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Dexheimer, Florence Chambers, 1866-1925 / Sketches of Wisconsin pioneer women
([1924?] )

Harriet Dean Sterling,   pp. 175-177 PDF (588.7 KB)

Page 176

    "Mrs. Sterling may fairly be called the Mother of
the University. She was the first woman in the faculty;
for, as help-meet to the dearly beloved Prof. John of the
old boys, she was truly of the faculty that governed, and
was paid student worship, though not instructing. Al-
ways, during all the dark days-and for years but rarely
and briefly the sun broke through-the good professor
and this excellent woman, his wife, were the strong stays
and examples of courage, devotion, serene constancy and
good promise."
    In the early days of the University, the families of
the three professors lived in the old south dormitory,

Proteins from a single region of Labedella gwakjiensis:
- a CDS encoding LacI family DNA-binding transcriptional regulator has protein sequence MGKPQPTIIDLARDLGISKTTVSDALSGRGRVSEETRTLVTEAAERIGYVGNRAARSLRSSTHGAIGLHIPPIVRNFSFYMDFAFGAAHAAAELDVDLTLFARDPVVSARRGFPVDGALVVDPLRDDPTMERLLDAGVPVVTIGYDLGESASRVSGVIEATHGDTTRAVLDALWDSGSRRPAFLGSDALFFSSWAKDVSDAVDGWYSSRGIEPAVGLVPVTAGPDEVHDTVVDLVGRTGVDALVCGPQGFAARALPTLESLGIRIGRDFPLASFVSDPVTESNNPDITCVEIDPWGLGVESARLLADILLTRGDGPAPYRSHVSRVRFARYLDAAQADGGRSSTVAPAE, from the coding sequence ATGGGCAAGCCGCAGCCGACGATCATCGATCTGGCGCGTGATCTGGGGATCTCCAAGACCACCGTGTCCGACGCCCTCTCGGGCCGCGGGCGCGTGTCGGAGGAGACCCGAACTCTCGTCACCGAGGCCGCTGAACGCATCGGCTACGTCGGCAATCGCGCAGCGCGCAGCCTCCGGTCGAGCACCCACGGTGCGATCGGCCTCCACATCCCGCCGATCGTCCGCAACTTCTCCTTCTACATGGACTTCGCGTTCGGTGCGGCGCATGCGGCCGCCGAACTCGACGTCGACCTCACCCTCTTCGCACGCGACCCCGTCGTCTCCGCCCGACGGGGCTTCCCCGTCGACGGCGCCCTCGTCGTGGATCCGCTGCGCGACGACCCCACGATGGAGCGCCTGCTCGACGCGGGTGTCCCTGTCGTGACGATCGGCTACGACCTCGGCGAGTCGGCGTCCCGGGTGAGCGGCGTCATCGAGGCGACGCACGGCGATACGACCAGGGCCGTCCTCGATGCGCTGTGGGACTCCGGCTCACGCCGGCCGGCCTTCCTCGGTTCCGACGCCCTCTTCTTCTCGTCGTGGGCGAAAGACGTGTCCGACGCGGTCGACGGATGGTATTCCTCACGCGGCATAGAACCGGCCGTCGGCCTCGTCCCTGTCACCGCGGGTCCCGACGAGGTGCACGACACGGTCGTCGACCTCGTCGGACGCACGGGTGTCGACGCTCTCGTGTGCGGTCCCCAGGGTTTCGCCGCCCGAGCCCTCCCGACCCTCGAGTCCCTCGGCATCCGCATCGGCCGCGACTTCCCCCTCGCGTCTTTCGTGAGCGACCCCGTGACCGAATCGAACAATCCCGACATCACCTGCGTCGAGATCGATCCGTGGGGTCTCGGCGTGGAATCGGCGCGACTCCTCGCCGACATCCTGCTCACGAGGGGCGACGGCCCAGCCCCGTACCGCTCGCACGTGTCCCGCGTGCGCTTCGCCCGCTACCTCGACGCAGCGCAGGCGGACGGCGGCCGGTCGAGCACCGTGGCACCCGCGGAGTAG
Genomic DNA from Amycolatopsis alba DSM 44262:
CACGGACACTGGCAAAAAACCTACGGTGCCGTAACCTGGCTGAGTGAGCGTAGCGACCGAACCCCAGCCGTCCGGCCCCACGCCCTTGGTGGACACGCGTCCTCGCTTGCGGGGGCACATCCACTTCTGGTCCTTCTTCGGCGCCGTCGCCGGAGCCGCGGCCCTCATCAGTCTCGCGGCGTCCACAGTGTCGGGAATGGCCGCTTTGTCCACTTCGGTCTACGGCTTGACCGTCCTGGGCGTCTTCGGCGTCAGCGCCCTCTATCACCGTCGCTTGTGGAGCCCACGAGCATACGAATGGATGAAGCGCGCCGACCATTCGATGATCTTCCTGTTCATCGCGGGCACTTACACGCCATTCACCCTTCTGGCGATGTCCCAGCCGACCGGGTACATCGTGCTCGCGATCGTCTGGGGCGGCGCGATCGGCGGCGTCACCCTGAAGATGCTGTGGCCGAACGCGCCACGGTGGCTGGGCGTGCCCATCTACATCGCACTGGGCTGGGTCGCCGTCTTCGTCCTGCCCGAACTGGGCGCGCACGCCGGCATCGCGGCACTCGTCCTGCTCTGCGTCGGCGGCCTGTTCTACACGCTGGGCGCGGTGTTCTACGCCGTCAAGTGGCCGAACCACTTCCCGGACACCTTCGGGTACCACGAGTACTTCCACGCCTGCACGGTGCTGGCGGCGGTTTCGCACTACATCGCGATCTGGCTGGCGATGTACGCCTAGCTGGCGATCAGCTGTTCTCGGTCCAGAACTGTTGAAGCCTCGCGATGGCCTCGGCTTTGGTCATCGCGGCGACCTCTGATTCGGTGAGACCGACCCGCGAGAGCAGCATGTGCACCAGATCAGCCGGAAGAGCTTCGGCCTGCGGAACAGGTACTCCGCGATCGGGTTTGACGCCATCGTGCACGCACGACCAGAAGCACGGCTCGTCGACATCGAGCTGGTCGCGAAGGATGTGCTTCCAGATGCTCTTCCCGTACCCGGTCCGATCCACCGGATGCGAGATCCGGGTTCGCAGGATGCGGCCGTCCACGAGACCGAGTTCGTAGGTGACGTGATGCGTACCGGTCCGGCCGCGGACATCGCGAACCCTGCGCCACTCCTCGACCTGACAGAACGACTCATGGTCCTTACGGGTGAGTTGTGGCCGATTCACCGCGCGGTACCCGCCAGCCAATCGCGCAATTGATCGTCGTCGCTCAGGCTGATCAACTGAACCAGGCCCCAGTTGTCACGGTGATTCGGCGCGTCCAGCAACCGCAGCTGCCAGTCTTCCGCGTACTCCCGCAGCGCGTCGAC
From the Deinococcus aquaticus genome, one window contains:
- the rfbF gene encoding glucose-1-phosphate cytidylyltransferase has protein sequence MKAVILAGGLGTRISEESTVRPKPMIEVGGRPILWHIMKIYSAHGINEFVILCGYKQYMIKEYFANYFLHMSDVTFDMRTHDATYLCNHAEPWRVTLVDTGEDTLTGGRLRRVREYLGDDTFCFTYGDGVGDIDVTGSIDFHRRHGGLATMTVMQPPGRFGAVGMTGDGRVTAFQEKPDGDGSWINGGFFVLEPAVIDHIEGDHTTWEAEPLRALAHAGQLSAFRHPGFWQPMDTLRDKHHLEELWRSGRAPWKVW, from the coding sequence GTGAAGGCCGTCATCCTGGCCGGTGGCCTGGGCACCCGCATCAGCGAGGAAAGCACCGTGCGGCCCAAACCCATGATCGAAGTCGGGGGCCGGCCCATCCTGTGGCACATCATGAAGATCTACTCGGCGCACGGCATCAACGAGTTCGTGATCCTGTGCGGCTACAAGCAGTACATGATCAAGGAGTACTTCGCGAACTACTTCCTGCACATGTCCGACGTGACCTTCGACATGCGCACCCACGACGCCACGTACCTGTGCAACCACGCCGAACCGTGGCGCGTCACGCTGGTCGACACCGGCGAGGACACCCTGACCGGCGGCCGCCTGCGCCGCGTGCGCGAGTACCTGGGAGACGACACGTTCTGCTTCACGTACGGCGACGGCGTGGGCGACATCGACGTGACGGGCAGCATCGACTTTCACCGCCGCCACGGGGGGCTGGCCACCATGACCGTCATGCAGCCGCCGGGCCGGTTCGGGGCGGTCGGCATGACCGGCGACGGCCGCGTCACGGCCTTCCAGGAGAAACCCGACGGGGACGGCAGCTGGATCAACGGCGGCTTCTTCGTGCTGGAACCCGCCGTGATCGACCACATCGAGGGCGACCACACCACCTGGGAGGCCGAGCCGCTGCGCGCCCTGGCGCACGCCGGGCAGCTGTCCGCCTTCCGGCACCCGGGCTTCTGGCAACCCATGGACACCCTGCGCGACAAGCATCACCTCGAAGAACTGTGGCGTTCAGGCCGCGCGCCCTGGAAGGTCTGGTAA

now known as South Hall. They occupied apartments
in the three upper stories,respectively.  The arrange-
ment was that they should have a dining room in com-
mon on the first floor, and that the wives of the profes-
sors should take turns in managing the boarding depart-
ment. As it turned out, however, it all devolved upon
Mrs. Sterling and for several years she managed and
presided over the community dining room.
    The students of those early days, when faculty and
students came into such close contact, were dear to her
heart and "her sympathy, motherly nature, bright active
mind, buoyant spirit and fun-loving disposition won her
a warm place in the hearts of the students. One in speak-
ing of her sayings: "I can never forget how much the
classes of '63 and '64 adored Mrs. Sterling.' Her whole
heart and mind were centered on the University and
its students. Young men of scant means were boarded in
her family for a meagre sum or were given their meals,
and her sympathy and help went out to all in need of
    Notwithstanding her devotion to the University and
the students and the time it demanded of her, she never
neglected her family, but was a devoted mother.
    She had eight children, five of whom died in infancy,
three survive her.
    Mrs. Sterling was a staunch Presbyterian, one of
the charter members of Christ Presbyterian Church,

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